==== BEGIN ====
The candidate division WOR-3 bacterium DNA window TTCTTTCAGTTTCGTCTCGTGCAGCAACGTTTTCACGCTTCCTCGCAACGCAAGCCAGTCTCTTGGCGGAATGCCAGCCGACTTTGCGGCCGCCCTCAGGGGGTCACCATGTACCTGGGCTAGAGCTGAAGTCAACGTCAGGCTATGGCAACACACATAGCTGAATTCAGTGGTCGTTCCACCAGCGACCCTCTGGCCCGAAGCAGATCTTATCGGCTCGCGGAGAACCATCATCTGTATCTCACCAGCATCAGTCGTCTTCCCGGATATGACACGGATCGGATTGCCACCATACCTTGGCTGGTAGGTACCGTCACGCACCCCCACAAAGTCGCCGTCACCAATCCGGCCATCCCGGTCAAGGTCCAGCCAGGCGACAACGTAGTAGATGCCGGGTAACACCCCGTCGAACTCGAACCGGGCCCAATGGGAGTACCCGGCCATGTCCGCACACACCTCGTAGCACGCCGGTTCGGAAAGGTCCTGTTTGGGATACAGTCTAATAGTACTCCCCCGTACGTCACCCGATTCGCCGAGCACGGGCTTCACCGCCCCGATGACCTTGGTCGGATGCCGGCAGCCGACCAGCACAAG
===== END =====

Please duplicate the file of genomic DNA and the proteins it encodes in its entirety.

The candidate division WOR-3 bacterium DNA window TTCTTTCAGTTTCGTCTCGTGCAGCAACGTTTTCACGCTTCCTCGCAACGCAAGCCAGTCTCTTGGCGGAATGCCAGCCGACTTTGCGGCCGCCCTCAGGGGGTCACCATGTACCTGGGCTAGAGCTGAAGTCAACGTCAGGCTATGGCAACACACATAGCTGAATTCAGTGGTCGTTCCACCAGCGACCCTCTGGCCCGAAGCAGATCTTATCGGCTCGCGGAGAACCATCATCTGTATCTCACCAGCATCAGTCGTCTTCCCGGATATGACACGGATCGGATTGCCACCATACCTTGGCTGGTAGGTACCGTCACGCACCCCCACAAAGTCGCCGTCACCAATCCGGCCATCCCGGTCAAGGTCCAGCCAGGCGACAACGTAGTAGATGCCGGGTAACACCCCGTCGAACTCGAACCGGGCCCAATGGGAGTACCCGGCCATGTCCGCACACACCTCGTAGCACGCCGGTTCGGAAAGGTCCTGTTTGGGATACAGTCTAATAGTACTCCCCCGTACGTCACCCGATTCGCCGAGCACGGGCTTCACCGCCCCGATGACCTTGGTCGGATGCCGGCAGCCGACCAGCACAAG